Snowflake - connector settings

Hello, I am trying to export a CSV file from Easymorph to a Snowflake database but I am not really sure how to do it and I would need additional guidance / documentation.

To export data to Snowflake, I guess we should define first these 3 objects => 1) database, 2) schema (folder in the database) and 3) a file format (eg. csv + other settings related to format).

In Easymorph it seems like we can only select the database and then see all the default “Information_Schema” related information. We are not able to select other schema in the selected database.

Also, if we do not use a file format, it would be useful to know in more details how we should create a Snowflake table in the Snowflake database that will ingest all the CSV file with the right format.

A more detailed documentation on Snowflake connector would be much appreciated. Thank you.

Hello @PatBen, and welcome to the Community!

You can import your CSV to EasyMorph with the “Import delimited text file” action and then use the “Bulk export to database” action to export data to Snowflake (you’ll have to use an ODBC connector since the native Snowflake connector is not supported by that action). With this approach, you won’t have to define file format settings.

You can use the “Create table” command of the “Database command” action to create a Snowflake table. You should place this action after the “Import delimited text file” action in order to be able to create database columns for all the imported columns. The action will autodetect column types, but I would recommend switching the “Data types” field to “Advanced” and manually adjusting autodetecting column types if necessary.

You’ll have to run the configured “Create table” command in order to be able to select the created table in the “Bulk export to database” action.

If you want to export your CSV file directly to Snowflake without importing it to EasyMoprh,
you can try to use the “Custom command” command of the “Database command” action to execute all the required queries, including the creation of the target table. Please refer to the Snowflake documentation for the exact syntax of the required commands.

We never tried this approach, so I can’t guarantee that it should work. But I can’t think of any reasons not to try it. If you want to export a local file, you’ll have to use an ODBC connector. But if you want to export a file from a cloud storage, supported by Snowflake (like Amazon S3), you can use a native connector as well.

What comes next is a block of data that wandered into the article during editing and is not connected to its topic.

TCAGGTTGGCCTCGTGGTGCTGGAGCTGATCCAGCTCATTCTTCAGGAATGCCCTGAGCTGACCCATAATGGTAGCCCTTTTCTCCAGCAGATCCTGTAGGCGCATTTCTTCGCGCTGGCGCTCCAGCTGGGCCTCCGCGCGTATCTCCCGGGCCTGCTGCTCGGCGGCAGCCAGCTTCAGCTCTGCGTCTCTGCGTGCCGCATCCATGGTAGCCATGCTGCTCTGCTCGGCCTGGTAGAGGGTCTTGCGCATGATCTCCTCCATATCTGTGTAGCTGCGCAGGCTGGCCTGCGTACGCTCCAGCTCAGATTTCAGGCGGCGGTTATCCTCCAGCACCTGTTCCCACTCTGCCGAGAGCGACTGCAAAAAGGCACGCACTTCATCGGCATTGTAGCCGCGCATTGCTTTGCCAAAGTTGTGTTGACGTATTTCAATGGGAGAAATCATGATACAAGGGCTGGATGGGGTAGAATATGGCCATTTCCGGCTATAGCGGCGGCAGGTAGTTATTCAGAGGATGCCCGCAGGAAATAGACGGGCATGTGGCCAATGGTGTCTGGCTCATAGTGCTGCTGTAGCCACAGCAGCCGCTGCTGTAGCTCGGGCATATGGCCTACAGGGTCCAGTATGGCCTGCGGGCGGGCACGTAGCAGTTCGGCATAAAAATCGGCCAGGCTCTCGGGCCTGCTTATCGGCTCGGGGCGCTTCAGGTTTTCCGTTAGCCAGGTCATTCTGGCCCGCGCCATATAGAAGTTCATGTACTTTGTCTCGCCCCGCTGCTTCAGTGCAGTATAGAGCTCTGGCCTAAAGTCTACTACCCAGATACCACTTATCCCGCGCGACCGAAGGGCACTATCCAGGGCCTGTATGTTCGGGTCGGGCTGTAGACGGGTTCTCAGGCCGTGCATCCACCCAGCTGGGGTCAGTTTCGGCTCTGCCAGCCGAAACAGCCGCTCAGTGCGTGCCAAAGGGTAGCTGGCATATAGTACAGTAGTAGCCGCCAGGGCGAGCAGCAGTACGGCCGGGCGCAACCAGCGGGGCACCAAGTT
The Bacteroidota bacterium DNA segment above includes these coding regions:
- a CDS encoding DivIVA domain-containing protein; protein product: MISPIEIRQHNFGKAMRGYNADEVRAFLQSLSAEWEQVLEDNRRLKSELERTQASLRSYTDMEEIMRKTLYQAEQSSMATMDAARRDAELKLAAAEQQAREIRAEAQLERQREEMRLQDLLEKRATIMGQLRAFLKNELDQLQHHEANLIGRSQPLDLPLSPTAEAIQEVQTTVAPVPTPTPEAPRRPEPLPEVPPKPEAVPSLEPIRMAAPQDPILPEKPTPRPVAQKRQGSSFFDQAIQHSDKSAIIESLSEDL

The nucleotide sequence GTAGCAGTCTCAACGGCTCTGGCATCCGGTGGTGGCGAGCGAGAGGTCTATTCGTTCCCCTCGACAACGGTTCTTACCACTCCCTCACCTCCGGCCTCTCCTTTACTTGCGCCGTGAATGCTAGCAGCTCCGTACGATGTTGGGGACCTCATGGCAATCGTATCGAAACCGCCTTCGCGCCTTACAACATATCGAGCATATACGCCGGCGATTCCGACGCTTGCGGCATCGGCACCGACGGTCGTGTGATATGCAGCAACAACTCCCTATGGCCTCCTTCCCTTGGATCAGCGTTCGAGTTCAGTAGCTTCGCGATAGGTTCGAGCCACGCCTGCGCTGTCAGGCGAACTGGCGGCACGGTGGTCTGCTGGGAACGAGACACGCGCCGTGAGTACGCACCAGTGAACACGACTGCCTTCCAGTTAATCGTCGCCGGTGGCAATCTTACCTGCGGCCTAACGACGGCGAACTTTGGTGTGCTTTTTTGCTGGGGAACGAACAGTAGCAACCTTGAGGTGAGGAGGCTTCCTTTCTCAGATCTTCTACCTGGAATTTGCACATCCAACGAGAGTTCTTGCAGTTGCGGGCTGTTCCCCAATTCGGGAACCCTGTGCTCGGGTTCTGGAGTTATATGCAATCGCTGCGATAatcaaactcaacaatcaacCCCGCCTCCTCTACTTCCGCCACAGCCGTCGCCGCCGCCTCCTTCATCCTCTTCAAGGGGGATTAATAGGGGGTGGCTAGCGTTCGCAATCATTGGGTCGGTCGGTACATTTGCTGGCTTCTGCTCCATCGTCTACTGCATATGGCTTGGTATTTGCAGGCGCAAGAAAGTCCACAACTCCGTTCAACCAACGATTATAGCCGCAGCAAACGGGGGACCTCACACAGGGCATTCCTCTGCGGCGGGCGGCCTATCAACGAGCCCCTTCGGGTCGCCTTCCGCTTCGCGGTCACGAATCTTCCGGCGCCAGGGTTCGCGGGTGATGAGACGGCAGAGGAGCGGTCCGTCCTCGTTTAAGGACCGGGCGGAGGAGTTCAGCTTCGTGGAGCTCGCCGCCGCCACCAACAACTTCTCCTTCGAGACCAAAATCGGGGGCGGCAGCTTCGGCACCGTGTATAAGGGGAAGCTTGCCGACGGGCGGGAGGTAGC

Thank you Andrew.

I am not sure how to install/use an ODBC connector. Let me know if you have more information on how to do this.

The alternative way for me would be to use SnowSQL (by Snowflake) from my computer or even the UI Loader from the Snowflake Classic console - but I thought it would be easier to connect directly EasyMorph to Snowflake.

Why not developing a full Snowflake connector, creating an Easymorph entity in Snowflake with the following parameters?

Account: Accountlocator (eg. fd45221)
Account URL:
Password: xxxxxxxxxxx
Type: Snowflake


As for an ODBC connector. Please refer to this link for the ODBC driver installation and ODBS DSN creation and configurations instructions: Installing and Configuring the ODBC Driver for Windows — Snowflake Documentation

When the ODBC DSN will be ready, you can create an ODBC connector in EasyMorph’s connector manager under New connector -> SQL -> ODBC.

Can you please elaborate on what you mean by the “full Snowflake connector”? EasyMorph has a native Snowflake connector. But that connector doesn’t support bulk export because the library, that’s used internally by the Snowflake connector, didn’t have that feature implemented at the time of connector creation.

Andrew, thank you. I will have a look at the documentation you posted.

Regarding the “full Snowflake connector”, I am not really sure but that is what I saw from Extracter/Loader solutions which are specialized in moving data. To establish a connection between the source and the target, they need to create an “Entity” to make the connection and load the data.

That said, I am not a technical guy so I cannot tell you more. I am just investigating the different alternatives to ETL/ELT local files to Snowflake. :wink:

Without a bulk export option, you’re always going to be constrained by ISP upload speeds of an uncompressed file from local to the cloud. So, even if you figure out the direct snowflake connection (I’ve used it for small files), if you’re files are very big (>100M rows), it’s much better to use snowsql. You’ll need to create a stage, which is basically snowflake’s version of blob storage, and push local files into it with snowsql. What’s great about this approach is that snowsql heavily compresses the file with gzip before it uploads to the stage, so it’s much much faster than a direct import. Once the files are in the stage, you can easily pull them into the snowflake DB and purge the stage using the worksheet view. Michael Kahan has a great video on his youtube channel with step-by-step. It’s a hassle to set up, but makes things easy and fast once you complete the upfront work.

1 Like

Interesting. Thank you Rick.